In the latest edition of What Did The Good Earth Do to Deserve Humanity, some asshats down in Florida have been turning the shells of threatened gopher tortoises into their personal easels. According to Florida’s Fish and Wildlife Conservation Commission (FWC), this needs to stop.
Would you like it if somebody painted you without asking permission? Probably not, especially if the paint job exposed you to unhealthy fumes, caused toxins to seep into your bloodstream, and made it seem as though you’d been assaulted by first graders. This would not be cool. So why, Florida, is it cool to inflict the same indignity on a fellow living creature?
“This is a threatened species with protections against harassing it, which painting it definitely is,” Deborah Burr, gopher tortoise program coordinator at FWC told The Guardian. “The best thing to do is admire its natural beauty. If you want to paint something, paint a rock.”
Just look at the disgraced tortoise above. Even after many hours of stressful cleaning, its shell shell was still off-color. Would you like if strangers had to scrub you down for hours against your will, and when they were through you still looked like a diseased meatloaf? I doubt it.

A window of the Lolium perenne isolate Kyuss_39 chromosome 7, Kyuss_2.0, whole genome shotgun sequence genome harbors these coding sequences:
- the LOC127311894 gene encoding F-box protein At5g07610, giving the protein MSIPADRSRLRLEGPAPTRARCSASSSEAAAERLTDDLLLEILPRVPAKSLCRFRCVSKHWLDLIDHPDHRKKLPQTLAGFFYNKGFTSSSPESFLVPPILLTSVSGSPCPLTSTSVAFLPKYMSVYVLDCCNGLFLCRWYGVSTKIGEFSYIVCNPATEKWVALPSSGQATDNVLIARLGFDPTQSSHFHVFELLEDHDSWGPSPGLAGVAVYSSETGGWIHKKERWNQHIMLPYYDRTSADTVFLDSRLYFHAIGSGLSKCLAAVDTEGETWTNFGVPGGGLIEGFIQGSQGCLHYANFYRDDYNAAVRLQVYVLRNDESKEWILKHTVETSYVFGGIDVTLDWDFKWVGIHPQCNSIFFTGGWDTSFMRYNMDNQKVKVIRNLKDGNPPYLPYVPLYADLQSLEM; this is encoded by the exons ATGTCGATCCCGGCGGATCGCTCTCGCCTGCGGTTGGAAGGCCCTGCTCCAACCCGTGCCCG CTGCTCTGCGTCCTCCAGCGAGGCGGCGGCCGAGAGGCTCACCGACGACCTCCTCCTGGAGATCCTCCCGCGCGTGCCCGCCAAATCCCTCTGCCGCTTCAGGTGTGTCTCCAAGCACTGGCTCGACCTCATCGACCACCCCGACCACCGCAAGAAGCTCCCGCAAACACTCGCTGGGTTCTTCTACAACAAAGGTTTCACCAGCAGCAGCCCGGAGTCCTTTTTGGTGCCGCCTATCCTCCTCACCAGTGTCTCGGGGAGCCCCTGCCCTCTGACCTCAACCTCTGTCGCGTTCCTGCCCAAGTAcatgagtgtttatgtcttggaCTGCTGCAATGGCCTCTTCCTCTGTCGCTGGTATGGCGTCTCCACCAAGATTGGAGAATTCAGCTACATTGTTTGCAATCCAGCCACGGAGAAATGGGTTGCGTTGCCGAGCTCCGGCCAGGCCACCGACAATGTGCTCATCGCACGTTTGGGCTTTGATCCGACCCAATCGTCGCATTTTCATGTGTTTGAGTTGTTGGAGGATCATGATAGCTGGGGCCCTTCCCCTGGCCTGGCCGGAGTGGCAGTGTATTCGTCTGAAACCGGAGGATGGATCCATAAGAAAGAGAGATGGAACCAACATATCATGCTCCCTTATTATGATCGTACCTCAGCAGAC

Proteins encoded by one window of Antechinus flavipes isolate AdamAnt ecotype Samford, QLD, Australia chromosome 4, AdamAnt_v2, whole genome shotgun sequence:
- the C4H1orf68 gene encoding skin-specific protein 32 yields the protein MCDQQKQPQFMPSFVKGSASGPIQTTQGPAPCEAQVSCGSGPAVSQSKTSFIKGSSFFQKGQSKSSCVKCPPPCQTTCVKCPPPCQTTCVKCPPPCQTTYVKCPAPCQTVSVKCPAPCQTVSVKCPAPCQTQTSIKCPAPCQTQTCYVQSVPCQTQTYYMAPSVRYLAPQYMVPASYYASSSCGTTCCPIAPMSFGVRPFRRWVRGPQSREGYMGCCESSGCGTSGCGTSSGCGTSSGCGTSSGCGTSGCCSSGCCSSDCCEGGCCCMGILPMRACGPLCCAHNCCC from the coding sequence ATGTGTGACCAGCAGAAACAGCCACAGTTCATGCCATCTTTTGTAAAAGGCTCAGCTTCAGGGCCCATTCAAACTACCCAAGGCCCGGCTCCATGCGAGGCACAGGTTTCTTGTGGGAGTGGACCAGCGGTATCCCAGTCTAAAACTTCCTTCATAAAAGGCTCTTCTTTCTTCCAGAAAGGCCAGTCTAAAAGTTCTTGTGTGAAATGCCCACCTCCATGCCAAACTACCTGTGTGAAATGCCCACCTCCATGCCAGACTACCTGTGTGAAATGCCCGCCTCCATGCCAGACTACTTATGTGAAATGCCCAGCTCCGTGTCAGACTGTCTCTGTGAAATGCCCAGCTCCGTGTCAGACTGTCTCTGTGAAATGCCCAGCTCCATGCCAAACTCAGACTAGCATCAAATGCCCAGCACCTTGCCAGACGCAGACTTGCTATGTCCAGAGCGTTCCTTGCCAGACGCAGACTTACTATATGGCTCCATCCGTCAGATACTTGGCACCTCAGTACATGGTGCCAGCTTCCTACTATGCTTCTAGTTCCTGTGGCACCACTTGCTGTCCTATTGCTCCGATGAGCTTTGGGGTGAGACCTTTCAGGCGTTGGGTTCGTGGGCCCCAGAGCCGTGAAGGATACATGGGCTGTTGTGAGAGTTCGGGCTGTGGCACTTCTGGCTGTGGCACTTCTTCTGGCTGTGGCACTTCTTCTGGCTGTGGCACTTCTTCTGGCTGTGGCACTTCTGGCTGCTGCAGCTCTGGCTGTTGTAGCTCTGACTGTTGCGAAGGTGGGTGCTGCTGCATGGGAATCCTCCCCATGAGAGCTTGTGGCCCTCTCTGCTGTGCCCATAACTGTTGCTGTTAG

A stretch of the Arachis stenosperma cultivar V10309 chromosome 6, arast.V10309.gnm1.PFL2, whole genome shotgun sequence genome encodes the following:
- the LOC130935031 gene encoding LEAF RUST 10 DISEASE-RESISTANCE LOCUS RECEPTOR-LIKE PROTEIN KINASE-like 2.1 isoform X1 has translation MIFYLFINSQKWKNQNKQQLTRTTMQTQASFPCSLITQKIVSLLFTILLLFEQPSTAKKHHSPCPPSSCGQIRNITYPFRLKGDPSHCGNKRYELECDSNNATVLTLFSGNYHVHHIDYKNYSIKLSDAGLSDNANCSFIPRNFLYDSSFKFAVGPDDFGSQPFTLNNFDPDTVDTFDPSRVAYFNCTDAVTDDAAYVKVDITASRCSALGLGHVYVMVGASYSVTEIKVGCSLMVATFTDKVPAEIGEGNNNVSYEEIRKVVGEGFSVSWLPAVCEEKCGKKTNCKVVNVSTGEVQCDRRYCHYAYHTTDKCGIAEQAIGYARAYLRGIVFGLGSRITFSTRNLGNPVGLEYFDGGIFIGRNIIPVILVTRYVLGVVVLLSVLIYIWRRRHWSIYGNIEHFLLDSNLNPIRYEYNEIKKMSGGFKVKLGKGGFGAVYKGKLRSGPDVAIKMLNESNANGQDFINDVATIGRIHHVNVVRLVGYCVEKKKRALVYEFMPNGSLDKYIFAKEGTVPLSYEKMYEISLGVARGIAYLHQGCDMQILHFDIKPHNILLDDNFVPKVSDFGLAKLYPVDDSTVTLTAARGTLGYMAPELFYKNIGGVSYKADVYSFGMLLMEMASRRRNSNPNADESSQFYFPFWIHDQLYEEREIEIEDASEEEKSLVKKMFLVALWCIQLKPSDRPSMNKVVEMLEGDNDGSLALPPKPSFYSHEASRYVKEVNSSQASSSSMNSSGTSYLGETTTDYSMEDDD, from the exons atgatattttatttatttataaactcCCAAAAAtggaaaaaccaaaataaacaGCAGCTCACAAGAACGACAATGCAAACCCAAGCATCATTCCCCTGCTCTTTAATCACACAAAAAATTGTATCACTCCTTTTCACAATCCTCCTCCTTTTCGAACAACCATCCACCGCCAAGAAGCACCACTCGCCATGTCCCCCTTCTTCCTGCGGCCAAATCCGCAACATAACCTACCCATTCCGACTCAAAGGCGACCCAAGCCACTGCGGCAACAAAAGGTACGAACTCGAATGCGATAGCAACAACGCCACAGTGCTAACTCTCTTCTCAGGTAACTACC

It’s very simple. Don’t paint wild animals. Don’t ride on wild animals when they are trying to lay eggs. Don’t take selfies with wild animals. Don’t put baby wild animals in the back of your SUV, and don’t drive wild animals hundreds of miles away from their natural habitats. Don’t say “fuck the alligator” before jumping into water that contains a wild, dangerous animal. And if common sense can’t add a few more items to this list, then maybe don’t go outside at all, you two-legged flesh monster.
There is one silver lining to this story, which is that while searching for photos of grotesquely painted tortoises, I stumbled upon this mustachioed gentlemen calmly releasing a turtle back into the sea where it belongs. Redemption, my friends, wears a baby blue suit.